I was a cat person. Dogs were too demanding, noisy, and needy. Cats, on the other hand—just throw out some food, pet them occasionally, they’ll keep the mice down (except if old and lazy, see previous blog A Better Rat Trap) and add to quality of life with purring and sleeping picturesquely in the windowsill. Until my mid-thirties, I actively disliked dogs. Always barking, biting, defecating in the yard and needing interaction. Give me a cat any day.
Then I became allergic. Virulently allergic. Just looking at one makes my eyes water and I’m overcome by hemorrhagic sneezing. Visiting the home of someone who owns a cat, even when said beastie is absent and furniture has been vacuumed, gives me asthma. And I don’t technically have asthma.
The doctor shrugged looking at the giant hives on my arm that erupted when he tested my reaction to cats.
“But I love my cats! I’m a cat person!” I wailed.
“Maybe you’re a
dog person now,” he said.
We gave away our indoor cats eleven years ago when we moved here and got a dog, a Chihuahua terrier who looks like a small black footstool. She’s a Rottweiler in a tiny body with a heart bigger than Texas; she’s the model for Keiki in my books. She’d do anything for her people and defend her home to the death. And joy of all joys, she’s pretty damn low maintenance.
White hairs appeared around her muzzle. Before we knew it, she was ten years old, and her bounding run had begun to be more of a waddle. The children had grown and gone, but thankfully she remained.
The love I had for this dog was a little frightening. It showed me I’d never really been a cat person, I’d always had a dog person inside screaming to get out. I decided if she died, I really couldn’t handle it. Now that I was an Empty Nester, I needed a transitional dog. Something fuzzy and cute, that liked to snuggle. Because wonderful as Our Girl was, she was a Rottweiler in a tiny body. She didn’t do snuggling.
So I bought another dog. He’s a Shih-Tzu, which I have tried to pronounce in other ways but still always comes out Shit Zoo. He was a one year old purebred that I got off Craigslist thinking the puppy phase would be taken care of. Turns out there were other, more insidious reasons why he was being sold.
1) He pees on the furniture. Not just a few times. Chronically. Nothing we’ve tried has really worked.
2) He’s dumb as a box of rocks. We didn’t know how smart Our Girl was until we got him. He doesn’t understand pointing. He looks at your hand and thinks that’s the objective, not the toy across the room. Can you imagine?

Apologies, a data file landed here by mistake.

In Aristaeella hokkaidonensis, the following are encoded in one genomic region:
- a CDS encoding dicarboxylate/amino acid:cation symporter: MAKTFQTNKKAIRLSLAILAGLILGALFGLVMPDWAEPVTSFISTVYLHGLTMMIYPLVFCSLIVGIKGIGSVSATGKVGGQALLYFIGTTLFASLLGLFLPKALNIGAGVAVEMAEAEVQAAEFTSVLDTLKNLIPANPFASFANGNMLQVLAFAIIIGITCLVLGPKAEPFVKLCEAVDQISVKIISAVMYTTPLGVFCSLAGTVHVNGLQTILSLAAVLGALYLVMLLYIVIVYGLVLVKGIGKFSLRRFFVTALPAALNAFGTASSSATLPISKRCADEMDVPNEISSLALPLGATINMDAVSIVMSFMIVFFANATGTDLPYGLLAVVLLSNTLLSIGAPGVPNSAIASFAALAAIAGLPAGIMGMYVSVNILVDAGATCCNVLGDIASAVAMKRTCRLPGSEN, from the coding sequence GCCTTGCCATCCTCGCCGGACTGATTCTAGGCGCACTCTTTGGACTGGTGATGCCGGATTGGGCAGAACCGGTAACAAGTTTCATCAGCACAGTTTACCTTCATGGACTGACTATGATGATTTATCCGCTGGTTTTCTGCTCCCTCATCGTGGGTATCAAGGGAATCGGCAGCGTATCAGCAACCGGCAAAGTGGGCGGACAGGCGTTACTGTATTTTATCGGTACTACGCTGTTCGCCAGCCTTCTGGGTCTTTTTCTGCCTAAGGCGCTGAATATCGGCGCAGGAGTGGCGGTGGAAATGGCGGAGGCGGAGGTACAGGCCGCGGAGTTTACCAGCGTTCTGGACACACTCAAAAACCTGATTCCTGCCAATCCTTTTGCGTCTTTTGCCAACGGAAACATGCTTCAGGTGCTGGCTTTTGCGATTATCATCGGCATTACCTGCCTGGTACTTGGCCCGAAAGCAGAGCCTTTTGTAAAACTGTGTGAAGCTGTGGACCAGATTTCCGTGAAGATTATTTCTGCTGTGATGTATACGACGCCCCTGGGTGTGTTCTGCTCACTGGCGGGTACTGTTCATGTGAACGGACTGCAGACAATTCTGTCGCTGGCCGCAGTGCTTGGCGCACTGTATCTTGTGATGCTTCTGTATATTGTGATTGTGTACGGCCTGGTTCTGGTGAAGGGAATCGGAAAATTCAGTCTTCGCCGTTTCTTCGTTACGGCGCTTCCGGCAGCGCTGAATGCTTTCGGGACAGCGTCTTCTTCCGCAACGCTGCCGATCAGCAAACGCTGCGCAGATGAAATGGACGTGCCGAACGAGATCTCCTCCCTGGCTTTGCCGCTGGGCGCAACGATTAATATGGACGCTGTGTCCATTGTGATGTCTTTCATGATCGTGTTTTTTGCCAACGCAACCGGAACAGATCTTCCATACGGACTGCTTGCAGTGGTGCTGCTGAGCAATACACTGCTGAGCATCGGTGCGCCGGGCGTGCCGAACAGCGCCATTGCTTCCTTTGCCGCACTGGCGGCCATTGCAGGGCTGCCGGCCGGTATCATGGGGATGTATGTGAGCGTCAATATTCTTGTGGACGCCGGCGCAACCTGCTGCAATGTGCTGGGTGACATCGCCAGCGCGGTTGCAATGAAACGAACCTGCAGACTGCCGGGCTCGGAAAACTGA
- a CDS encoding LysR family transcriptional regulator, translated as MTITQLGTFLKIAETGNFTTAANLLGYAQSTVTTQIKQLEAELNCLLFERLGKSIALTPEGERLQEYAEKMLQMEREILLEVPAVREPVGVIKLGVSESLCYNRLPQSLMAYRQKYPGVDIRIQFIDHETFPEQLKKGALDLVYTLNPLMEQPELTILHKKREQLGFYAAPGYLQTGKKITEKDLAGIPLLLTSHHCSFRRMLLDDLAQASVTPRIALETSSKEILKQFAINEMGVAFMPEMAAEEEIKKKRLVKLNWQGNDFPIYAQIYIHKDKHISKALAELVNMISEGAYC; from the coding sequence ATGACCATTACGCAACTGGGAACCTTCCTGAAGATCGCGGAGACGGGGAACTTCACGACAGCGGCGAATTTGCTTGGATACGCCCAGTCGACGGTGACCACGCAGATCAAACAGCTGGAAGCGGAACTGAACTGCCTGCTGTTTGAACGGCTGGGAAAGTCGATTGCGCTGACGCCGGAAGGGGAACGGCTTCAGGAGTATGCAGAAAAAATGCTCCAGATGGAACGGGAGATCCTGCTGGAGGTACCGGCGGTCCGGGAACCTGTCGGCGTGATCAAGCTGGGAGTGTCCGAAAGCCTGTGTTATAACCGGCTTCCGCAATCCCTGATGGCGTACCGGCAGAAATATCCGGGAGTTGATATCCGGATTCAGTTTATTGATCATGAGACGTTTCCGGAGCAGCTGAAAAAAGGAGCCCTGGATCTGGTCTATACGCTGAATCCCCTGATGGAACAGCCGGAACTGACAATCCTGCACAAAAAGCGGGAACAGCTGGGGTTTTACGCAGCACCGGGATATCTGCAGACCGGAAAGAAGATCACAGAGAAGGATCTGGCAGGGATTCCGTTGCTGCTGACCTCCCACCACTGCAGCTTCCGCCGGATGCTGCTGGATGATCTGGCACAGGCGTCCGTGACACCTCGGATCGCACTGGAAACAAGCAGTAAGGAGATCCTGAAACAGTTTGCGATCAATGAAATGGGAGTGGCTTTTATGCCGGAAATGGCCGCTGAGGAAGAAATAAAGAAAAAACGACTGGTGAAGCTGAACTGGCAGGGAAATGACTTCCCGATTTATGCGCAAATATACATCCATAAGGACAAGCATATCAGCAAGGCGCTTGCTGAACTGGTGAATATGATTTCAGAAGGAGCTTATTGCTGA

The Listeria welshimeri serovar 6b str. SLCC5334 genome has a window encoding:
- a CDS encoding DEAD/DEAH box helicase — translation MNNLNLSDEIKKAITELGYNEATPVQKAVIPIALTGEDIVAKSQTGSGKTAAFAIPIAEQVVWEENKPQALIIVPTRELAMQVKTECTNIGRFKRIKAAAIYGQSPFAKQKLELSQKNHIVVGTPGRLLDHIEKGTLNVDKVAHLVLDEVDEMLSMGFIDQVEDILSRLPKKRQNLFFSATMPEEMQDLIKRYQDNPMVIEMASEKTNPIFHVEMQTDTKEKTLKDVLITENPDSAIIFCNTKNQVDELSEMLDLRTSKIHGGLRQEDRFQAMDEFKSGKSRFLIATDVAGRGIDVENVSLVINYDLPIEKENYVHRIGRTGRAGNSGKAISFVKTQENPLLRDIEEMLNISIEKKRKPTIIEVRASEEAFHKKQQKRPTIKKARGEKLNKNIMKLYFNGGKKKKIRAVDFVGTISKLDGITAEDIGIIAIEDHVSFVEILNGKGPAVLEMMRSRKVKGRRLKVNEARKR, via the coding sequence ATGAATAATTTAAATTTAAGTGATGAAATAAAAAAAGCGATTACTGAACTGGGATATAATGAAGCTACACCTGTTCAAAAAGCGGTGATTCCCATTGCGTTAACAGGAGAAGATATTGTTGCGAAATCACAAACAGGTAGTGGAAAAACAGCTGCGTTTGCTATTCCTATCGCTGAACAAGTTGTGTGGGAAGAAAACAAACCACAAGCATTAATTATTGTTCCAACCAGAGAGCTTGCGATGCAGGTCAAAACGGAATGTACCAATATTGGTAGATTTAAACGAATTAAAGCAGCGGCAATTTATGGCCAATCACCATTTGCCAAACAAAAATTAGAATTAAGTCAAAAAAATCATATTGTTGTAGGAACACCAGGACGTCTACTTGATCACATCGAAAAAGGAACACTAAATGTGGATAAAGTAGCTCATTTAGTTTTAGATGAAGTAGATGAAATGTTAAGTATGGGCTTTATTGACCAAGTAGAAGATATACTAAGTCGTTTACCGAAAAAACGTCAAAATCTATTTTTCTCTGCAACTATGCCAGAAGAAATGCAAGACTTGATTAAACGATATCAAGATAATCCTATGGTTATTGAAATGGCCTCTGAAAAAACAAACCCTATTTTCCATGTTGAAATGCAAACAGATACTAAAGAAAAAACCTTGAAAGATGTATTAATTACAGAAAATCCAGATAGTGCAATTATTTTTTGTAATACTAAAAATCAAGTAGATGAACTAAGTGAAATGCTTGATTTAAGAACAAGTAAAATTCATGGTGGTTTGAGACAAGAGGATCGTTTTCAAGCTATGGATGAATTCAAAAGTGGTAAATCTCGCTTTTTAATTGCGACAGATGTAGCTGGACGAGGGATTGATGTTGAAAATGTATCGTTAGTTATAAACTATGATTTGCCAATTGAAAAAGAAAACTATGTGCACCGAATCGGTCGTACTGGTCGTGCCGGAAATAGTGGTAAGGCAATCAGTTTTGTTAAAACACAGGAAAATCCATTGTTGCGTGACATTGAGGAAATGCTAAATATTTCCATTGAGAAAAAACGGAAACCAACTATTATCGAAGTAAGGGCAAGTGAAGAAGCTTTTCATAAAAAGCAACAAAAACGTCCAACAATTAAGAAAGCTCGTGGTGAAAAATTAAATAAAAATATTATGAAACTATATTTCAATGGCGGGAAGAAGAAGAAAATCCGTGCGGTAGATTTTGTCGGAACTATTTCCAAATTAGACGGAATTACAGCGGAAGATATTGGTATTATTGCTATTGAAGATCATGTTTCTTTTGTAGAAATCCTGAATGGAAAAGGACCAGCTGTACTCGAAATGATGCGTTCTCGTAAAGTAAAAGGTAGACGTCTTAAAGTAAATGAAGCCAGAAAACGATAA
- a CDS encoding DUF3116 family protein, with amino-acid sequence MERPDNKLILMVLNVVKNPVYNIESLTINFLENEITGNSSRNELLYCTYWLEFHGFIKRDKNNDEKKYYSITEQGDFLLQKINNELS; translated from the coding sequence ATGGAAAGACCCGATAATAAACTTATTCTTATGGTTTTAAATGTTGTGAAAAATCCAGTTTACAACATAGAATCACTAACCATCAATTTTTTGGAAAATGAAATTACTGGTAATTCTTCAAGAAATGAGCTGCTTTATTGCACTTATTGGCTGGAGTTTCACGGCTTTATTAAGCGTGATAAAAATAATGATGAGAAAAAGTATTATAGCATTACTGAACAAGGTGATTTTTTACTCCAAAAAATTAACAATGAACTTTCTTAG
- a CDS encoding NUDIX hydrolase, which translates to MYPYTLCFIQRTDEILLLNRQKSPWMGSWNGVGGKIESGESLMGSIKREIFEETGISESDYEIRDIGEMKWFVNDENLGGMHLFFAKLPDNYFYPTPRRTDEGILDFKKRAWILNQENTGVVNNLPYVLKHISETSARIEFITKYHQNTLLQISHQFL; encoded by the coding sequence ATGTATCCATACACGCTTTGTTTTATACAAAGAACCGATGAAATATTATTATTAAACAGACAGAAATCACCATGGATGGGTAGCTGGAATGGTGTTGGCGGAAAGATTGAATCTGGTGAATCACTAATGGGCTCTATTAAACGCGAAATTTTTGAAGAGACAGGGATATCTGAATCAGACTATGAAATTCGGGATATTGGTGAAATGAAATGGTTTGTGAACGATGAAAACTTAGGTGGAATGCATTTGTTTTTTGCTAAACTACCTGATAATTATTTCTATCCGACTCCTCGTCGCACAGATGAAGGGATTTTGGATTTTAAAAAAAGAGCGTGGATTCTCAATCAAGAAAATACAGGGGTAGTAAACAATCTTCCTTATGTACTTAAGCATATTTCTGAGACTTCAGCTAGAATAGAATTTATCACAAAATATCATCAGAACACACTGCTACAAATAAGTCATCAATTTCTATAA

3) He’s high maintenance. He needs his anal glands expelled (MOTHER OF GOD!) monthly trips to (very expensive) groomer, and lots of attention. If you don’t give it to him he finds ways to take revenge, like pooping on the bed.
4) He dislikes my husband. He actually bit him one day, which almost caused a dogicide.
We almost got rid of him. But by then, I’d become attached to his pop-eyed, fuzzy face with the tongue chronically hanging out the side, so ugly he was cute. I told The Hubby, “one month with intensive training. If he doesn’t improve, back on Craigslist he goes.”
I worked hard on his training. We neutered him which killed the dream of having our own purebred puppy mill but helped with the whizzing. I used a lot of cheese and eventually we reached what psychologists like to call ‘homeostasis’- a state of balance where things are relatively okay, even if a little dysfunctional.
He’s still dumb. So dumb that when you go to play fetch, he ‘points’ in the direction HE thinks you’re going to throw the toy and never looks to see where it actually lands. He still pees, and we use a barricade to keep it from happening. He’s still high maintenance and expensive.
But lo and behold, he and The Hubby have figured out a truce. Oh, and he’s snuggly. His favorite place is on my body somewhere: feet, lap or tummy. Brushing his long hair is the kind of girly stupidity I’ve never indulged in before. And he’s young and will be around a long time, helping me over the hump when we eventually lose Our Girl.
This is what it is to be a dog person. Putting up with the yapping, the pooping, the ‘marking,’ the gnawing, the bickering with other dogs. Wouldn’t trade it for a cat, even if I had a choice.